In an ideal situation, a horse is able to get all of the food it needs from forage. Of course, this is not always possible. There are many instances where horses require grain in their diet, as illustrated in the cases of Shannon and Gilligan. When grazing is unavailable or insufficient, hay would ideally be the staple of a horse’s diet. However, hay is sometimes too low in calories or nutrients for some horses, and grain or processed feed is necessary to ensure proper nutrition and maintain a healthy weight.

What are the advantages and disadvantages of each management strategy?

Scenario 1: Living at pasture full-time with the ability to freely graze allows Henry to satisfy his evolutionary need to have a constant stream of food in his digestive system. The addition of a vitamin/mineral supplement mixed into beet pulp ensures his nutritional requirements are met and provides an additional source of highly digestible, high energy fibre. Potential disadvantages of beet pulp in the diet include an increased risk of choke when fed dry and in large amounts; nutrient imbalances when feeding large amounts of plain beet pulp without adjusting the rest of the diet accordingly; and if it contains molasses, high levels of potassium for HYPP1 horses; and high nonstructural carbohydrate levels for horses needing a low-sugar/starch diet.

Scenario 2: Trimax is recommended for hard keepers and is formulated to maximize gut health. As she aged, Shannon had a difficult time keeping weight on and was susceptible to colic. Trimax helped maintain a healthy weight and minimized incidences of colic. The short-cut fine hay was the only hay she was able to digest in her more advanced senior years, and 4 flakes spread throughout the day enabled her to graze a healthy amount.  Apart from one or two bouts of impaction colic a year, Shannon’s management routine kept her content, healthy and quite spry until the end. Although a mid-day feeding would have been ideal, the owner’s work schedule did not permit this on most days, so the decision had been made to give two flakes of hay in the morning in place of a mid-day feeding.

Scenario 3: I fail to see any advantages in poor Gilligan’s situation of a diet based solely on hay and grain with no access to pasture. Furthermore, Gilligan is susceptible to sand colic because his hay is often eaten from the ground, which is a sandy soil.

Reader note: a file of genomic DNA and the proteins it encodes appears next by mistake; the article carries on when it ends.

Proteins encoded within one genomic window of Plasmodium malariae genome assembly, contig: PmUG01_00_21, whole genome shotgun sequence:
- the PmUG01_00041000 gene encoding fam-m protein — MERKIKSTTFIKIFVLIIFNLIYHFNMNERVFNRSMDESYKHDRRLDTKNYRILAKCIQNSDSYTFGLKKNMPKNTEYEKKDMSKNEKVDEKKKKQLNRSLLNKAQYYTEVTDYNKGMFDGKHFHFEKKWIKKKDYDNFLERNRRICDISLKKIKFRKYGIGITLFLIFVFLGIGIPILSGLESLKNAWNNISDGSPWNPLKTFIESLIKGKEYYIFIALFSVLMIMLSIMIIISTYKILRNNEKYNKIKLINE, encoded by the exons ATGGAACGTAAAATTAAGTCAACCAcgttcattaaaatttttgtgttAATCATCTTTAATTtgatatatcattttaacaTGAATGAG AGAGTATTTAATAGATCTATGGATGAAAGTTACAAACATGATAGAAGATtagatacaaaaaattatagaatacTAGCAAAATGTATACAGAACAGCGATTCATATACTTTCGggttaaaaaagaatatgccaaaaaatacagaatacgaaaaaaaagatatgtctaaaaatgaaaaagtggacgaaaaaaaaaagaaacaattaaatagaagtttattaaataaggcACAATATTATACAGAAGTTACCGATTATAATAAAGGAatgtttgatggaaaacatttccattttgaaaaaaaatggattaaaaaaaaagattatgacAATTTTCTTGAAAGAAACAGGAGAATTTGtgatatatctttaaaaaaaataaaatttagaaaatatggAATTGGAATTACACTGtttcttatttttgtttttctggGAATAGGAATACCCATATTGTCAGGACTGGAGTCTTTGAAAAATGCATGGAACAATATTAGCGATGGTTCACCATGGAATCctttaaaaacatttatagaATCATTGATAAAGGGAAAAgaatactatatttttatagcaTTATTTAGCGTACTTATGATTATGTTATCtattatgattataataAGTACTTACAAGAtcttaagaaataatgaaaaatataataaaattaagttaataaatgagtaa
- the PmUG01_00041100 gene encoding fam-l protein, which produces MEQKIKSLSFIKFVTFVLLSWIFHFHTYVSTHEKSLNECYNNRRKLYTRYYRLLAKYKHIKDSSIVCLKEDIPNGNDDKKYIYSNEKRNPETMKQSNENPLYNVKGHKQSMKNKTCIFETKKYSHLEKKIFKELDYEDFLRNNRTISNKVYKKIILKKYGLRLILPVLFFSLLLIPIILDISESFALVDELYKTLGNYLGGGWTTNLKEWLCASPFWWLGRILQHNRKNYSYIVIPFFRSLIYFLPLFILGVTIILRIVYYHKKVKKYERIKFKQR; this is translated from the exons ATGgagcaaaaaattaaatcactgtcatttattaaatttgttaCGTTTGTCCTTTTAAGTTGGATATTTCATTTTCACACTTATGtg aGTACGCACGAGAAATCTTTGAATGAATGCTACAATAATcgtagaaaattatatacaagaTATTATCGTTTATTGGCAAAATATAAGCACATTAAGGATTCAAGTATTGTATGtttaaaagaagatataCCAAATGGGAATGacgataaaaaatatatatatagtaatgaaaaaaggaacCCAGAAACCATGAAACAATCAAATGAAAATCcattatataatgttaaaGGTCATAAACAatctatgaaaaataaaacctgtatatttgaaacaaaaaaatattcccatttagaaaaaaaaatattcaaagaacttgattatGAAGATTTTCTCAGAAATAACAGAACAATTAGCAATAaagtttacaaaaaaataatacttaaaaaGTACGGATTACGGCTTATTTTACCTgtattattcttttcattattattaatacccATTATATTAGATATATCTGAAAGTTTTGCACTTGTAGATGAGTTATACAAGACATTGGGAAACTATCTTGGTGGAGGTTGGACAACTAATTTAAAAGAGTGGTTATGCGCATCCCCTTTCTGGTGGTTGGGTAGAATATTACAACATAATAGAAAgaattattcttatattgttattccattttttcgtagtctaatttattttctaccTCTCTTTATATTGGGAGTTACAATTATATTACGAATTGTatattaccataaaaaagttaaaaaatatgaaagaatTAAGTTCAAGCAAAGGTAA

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A common disadvantage that each of these horses experiences is a diet void of selenium2. They all live in regions of Canada where selenium is scarcely found in the soils, therefore, the hay and grain they eat is selenium deficient. Selenium must be provided in a supplemental form and ideally, the horses should be tested once a year to make sure they haven’t developed a deficiency.

Notes

1Hyperkalemic periodic paralysis (HYPP) is a muscle disease which has been reported in certain lines of registered Quarter Horses, Appaloosas and Paints. Affected horses often display sporadic attacks of muscle tremors (shaking or trembling), weakness and/or collapse. Attacks can also be accompanied by loud breathing noises resulting from paralysis of the muscles of the upper airway. Occasionally, sudden death can occur following a severe paralytic attack, presumably from heart failure or respiratory muscle paralysis.

2Selenium is an important antioxidant element in the horse’s diet and a deficiency of it has been associated with nutritional myopathy known as white muscle disease. Most common in foals, acute or subacute white muscle disease can also affect adult horses, resulting in masseter (cheek muscle) myopathy. Horses affected by this have difficulty opening their mouths and therefore, difficulty eating.

Supplementation is especially recommended for horses that are kept solely on hay and/or pasture. A complete vitamin and mineral supplement is the best approach, as it will ensure your horse is getting sufficient amounts of all 17 vitamins and minerals that are key to preventing any mild deficiencies that may affect your horse’s immune system health and stamina.

Sources

Beckstett, A. (2015). “Beet Pulp FAQs.” The Horse, Oct. 12, 2015. Retrieved from http://www.thehorse.com/articles/33471/beet-pulp-faqs

EcoEquine. (2014). “5 Things Wild Horses Can Teach Us About Horse Care.” Retrieved from https://ecoequine.wordpress.com/2014/04/18/5-things-wild-horses-can-teach-us-about-horse-care/

Georgescu, S.E. et al. (2007). “Diagnostication of Hyperkalemic Periodic Paralysis in Horses.” Lucrari Stiinifice: Zootehnie si Biotehnologii vol. 40:1 2007: 96-100

Landels, J. (2012). “What’s on the Menu?” Academie Duello Retrieved from http://www.academieduello.com/news-blog/whats-on-the-menu-2/

Landels, J. (2016). “The Grain of the Matter.” Academie Duello Accessed Retrieved from http://www.academieduello.com/news-blog/the-grain-of-the-matter/

Pard, K. (2016). “Understanding Selenium.” Horse Journals Accessed 29 Sept. 2016 https://www.horsejournals.com/horse-care/feed-nutrition/understanding-selenium

Patton, K.M. (2008). “Hiding in Plain Sight: Selenium deficiency masks itself as different diseases.” The American Quarter Horse Journal May 2008: 60-62. Retrieved from https://themustangproject.files.wordpress.com/2010/01/aqha-hiding-in-plain-sight-selenium-deficiency-masks-itself-as-different-diseases.pdf

Purina Canada. (2016). “Equilibrium Trimax.” Retrieved from http://equipurina.ca/en/products/lines/equilibrium/trimax/

Streeter, R.M. et al. (2012). “Selenium deficiency associations with gender, breed, serum vitamin E and creatine kinase, clinical signs and diagnoses in horses of different age groups: A retrospective examination 1996–2011.” Equine Veterinary Journal vol. 44, 2012: 31-35